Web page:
Thank you, President Obama, for listening to our prayers and protecting our Bears Ears.”
Regina Lopez-Whiteskunk – Ute Mountain Ute tribal member & former tribal Councilwoman, former Bears Ears Inter-Tribal Coalition Co-Chair
“We all share gratitude for the courage of President Obama embracing this moment to change history rather than than repeat history. We want to continue to see healing through better relationships and clear communication, with tribal entities recognized as sovereign voices. All of us, Native and non-Native, want to be solemn participants at the table as we strive for solutions. We have spoken about protecting what this place was to our ancestors, and we will continue to share that in preparation for the next seven generations.
Here’s a guest opinion from Tom Kenworthy writing in The High Country News. Here’s an excerpt:
At a state Capitol rally led by Republican Gov. Gary Herbert and Republican Sen. Mike Lee a few days before Christmas, a chorus of wailing warned against a “midnight monument” and executive overreach. Their criticism was to be expected, and now that the president has acted, what will likely follow is a serious assault on our public lands and the Antiquities Act itself, which authorizes presidents to protect federal lands as national monuments.
The Utah anti-monument crowd had continually mischaracterized the process that led to Obama’s decision, failing to acknowledge the broad public support the monument proposal enjoyed. The campaign for the Bears Ears designation was initiated and carried across the finish line by a coalition of Southwestern Native American tribes.
The tribes’ ancestral ties to the region, and their sorrow over the repeated desecration of its archaeology and sacred sites, give them unquestioned legitimacy and moral authority. The monument drive encompassed a long and open public dialogue that revealed a broad consensus that the lands in question needed conserving. The president’s signature came only after federal legislation failed to accomplish that conservation objective.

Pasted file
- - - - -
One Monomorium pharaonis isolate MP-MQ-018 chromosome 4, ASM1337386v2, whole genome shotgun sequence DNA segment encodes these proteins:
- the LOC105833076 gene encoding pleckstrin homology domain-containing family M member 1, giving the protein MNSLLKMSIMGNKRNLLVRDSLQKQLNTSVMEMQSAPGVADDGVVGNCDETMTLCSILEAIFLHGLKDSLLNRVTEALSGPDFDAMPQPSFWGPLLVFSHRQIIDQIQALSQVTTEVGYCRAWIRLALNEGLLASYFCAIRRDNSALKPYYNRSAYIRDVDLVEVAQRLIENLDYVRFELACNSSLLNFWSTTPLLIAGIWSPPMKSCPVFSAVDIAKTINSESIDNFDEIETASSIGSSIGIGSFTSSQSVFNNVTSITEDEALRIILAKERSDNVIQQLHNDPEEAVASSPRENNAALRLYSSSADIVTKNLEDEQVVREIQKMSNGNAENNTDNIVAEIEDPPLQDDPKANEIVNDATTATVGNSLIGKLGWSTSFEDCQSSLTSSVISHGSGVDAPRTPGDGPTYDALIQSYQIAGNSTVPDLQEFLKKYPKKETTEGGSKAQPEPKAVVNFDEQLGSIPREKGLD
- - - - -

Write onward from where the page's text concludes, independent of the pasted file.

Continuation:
But no matter how a consensus grew supporting a monument designation, many Utah politicians argued that the president’s action to protect 1.35 million acres as a monument was an abuse of executive power. They also called it a land grab that trampled on the rights of San Juan County locals to use those federal lands — which belong to all Americans — however they saw fit.
That song has been sung in Utah for generations, even as big swaths of federal land — originally protected as monuments — evolved into national parks that have become cash cows in the state’s thriving recreation economy.
The same politicians who fulminate about the “mother of all land grabs,” go on national park tours to celebrate the more than $1 billion that Utah’s five national parks hoover into the economy each year. And they make sure the parks are celebrated on license plates, in tourist-wooing television ads, and a campaign trumpeting the “Mighty 5” national parks — Arches, Canyonlands, Zion, Capitol Reef and Bryce Canyon.
Somehow, these critics never get around to mentioning that four of those five parks started life as national monuments, created by “abusive” presidential authority.
Now that conservative Republicans — many of them hostile to protected public lands — have a hammerlock on Washington as powerful as the one they’ve long had on Utah’s capital, that song has a new verse. And it promises a concerted attack on the bedrock American ideal that federal lands should be managed in the public interest.
House Natural Resources Committee Chairman Rep. Rob Bishop, whose campaign account is regularly blessed by the fossil fuel, mining and timber industries, has been warbling that tune in the ears of President-elect Donald Trump and his transition team. Bishop says he wants not only to neuter the Antiquities Act but also to undo existing national monuments, including Grand Staircase-Escalante. He would like to hand over these public lands to the states and private developers.
Bishop had a chance to broker a sensible truce in Utah’s long wilderness wars. More than three years ago, he kicked off what at first appeared to be serious talks with county governments, conservation groups and other stakeholders. But his long-awaited Public Lands Initiative turned out to be little more than a despoilers’ bill of rights that caved in to the demands of county commissioners. In Utah, these are likely to be the same folks whose idea of stewardship is bulldozing illegal roads across public lands. The bill went nowhere in the waning days of the last Congress.